Post World War II

A close contender to receive the rank of fleet admiral was Admiral Raymond A. Spruance. However, U.S. Representative Carl Vinson, a strong supporter of Admiral Halsey, reportedly blocked the final promotion of Spruance to fleet admiral on several occasions. However, Congress then responded by passing an Act of Congress, unprecedented for an individual, that stated that Admiral Spruance would receive a full four-star admiral's salary during the remainder of his life.

The first Fleet admiral to leave active duty was Ernest King who retired immediately after the conclusion of World War II. Chester Nimitz and William Halsey both retired two years later while William Leahy was the last Fleet admiral to leave active duty in 1949. According to Public Law 78-482, fleet admirals on active duty receive the same pay as a rear admiral, upper half (two star) plus a $5,000 personal allowance, and upon retirement were to receive 75% of their active duty pay.[4] When Public Law 79-333 made the rank permanent for Leahy, King, Nimitz, and Halsey, it also provided for full pay and allowances once those officers retired.[5]

Fleet Admirals of the United States Navy
Name Appointed Retired Deceased

William D. Leahy
Ernest J. King
Chester W. Nimitz
William F. Halsey, Jr.

15 Dec 1944
17 Dec 1944
19 Dec 1944
11 Dec 1945

March 1949
December 1945
December 1947
March 1947

20 Jul 1959 (84)
25 Jun 1956 (77)
20 Feb 1966 (80)
16 Aug 1959 (76)

Three of the four fleet admirals died in the late 1950s and, by 1960, Chester Nimitz was the sole surviving U.S. Navy Fleet admiral. He held a ceremonial post as Navy adviser to the Western Sea Frontier with his quarters based in San Francisco. Nimitz died in 1966 with no further fleet admirals appointed since. The current policy of the United States Navy is that Fleet Admiral remains a rank within the promotion tier and could be appointed to an active duty officer at the discretion of the United States Congress.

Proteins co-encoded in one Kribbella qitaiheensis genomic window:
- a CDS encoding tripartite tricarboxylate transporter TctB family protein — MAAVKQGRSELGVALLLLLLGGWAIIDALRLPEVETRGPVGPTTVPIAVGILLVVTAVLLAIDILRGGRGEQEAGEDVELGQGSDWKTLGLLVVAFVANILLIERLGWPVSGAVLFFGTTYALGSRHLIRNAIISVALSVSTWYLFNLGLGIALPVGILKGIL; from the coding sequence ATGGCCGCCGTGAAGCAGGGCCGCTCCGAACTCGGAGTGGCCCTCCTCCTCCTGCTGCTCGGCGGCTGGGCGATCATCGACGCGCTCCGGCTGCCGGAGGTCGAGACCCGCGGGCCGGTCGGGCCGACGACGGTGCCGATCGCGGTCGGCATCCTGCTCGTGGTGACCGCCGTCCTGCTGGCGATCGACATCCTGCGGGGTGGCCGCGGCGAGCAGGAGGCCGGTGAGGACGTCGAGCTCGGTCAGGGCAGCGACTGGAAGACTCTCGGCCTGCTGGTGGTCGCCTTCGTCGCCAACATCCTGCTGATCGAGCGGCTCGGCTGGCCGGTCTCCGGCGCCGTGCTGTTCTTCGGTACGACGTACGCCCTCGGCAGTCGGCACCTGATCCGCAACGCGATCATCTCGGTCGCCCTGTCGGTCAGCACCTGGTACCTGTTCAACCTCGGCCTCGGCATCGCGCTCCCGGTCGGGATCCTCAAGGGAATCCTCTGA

Ranks senior to Fleet Admiral

When the rank of Fleet Admiral was created, the Navy declared that George Dewey was senior to the newly promoted five star officers, but did not state that Admiral of the Navy was a six star rank. Since there was never a scenario where Fleet Admiral and Admiral of the Navy were active ranks concurrently, the Navy drew no equivalence or relationship of seniority between the two. The Department of the Navy did briefly consider the possibility of a "six-star rank" during World War II, mainly in the event that Douglas MacArthur was promoted to General of the Armies, and the need to provide a similar rank to a Navy officer. However, as MacArthur's promotion was never approved, the Navy dropped the idea for a new version of Admiral of the Navy with no such proposals issued since.

The only officially recognized United States military rank senior to Fleet Admiral is General of the Armies. In 1981, an unofficial insignia for "six star admiral" was created after Congress requested clarification as to what procedure would occur should a Navy officer ever be promoted to an equivalent rank of General of the Armies.[6]

See also


  1. s:Public Law 78-482 Pub.L. 78-482 – To establish the grade of Fleet Admiral for the United States Navy; to establish the grade of General of the Army, and for other purposes.
  2. "An Act to establish the grade of Fleet Admiral for the United States Navy; to establish the grade of General of the Army, and for other purposes". 14 December 1944. Retrieved 2012-09-21.
  3. "Public Law 333, 79th Congress". Frequently Asked Questions. Naval History & Heritage Command. Retrieved 2012-09-12.
  4. s:Public Law 78-482 Pub.L. 78-482 – To establish the grade of fleet admiral for the United States Navy; to establish the grade of general of the Army, and for other purposes.
  5. "Public Law 333, 79th Congress". Frequently Asked Questions. Naval History & Heritage Command. Retrieved 2012-09-12.
  6. Congressional Record 1981, Cong. 97 Sess. 1 – Part 8, "Promotion of other service branches to General of the Armies of the United States".